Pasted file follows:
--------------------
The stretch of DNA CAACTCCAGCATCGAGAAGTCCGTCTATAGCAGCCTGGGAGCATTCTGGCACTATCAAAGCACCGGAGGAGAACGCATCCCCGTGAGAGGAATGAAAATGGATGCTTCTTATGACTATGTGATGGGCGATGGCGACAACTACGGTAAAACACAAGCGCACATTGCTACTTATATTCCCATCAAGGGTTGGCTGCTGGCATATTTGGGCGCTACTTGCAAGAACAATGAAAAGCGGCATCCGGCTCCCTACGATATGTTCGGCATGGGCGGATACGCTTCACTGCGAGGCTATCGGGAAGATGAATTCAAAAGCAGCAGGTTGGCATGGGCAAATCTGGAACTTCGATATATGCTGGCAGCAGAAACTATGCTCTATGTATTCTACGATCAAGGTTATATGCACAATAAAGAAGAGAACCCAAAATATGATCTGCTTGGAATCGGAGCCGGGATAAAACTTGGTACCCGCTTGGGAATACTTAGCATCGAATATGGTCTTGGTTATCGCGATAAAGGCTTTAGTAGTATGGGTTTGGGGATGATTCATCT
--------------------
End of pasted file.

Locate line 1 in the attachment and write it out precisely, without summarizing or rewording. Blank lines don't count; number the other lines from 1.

The stretch of DNA CAACTCCAGCATCGAGAAGTCCGTCTATAGCAGCCTGGGAGCATTCTGGCACTATCAAAGCACCGGAGGAGAACGCATCCCCGTGAGAGGAATGAAAATGGATGCTTCTTATGACTATGTGATGGGCGATGGCGACAACTACGGTAAAACACAAGCGCACATTGCTACTTATATTCCCATCAAGGGTTGGCTGCTGGCATATTTGGGCGCTACTTGCAAGAACAATGAAAAGCGGCATCCGGCTCCCTACGATATGTTCGGCATGGGCGGATACGCTTCACTGCGAGGCTATCGGGAAGATGAATTCAAAAGCAGCAGGTTGGCATGGGCAAATCTGGAACTTCGATATATGCTGGCAGCAGAAACTATGCTCTATGTATTCTACGATCAAGGTTATATGCACAATAAAGAAGAGAACCCAAAATATGATCTGCTTGGAATCGGAGCCGGGATAAAACTTGGTACCCGCTTGGGAATACTTAGCATCGAATATGGTCTTGGTTATCGCGATAAAGGCTTTAGTAGTATGGGTTTGGGGATGATTCATCT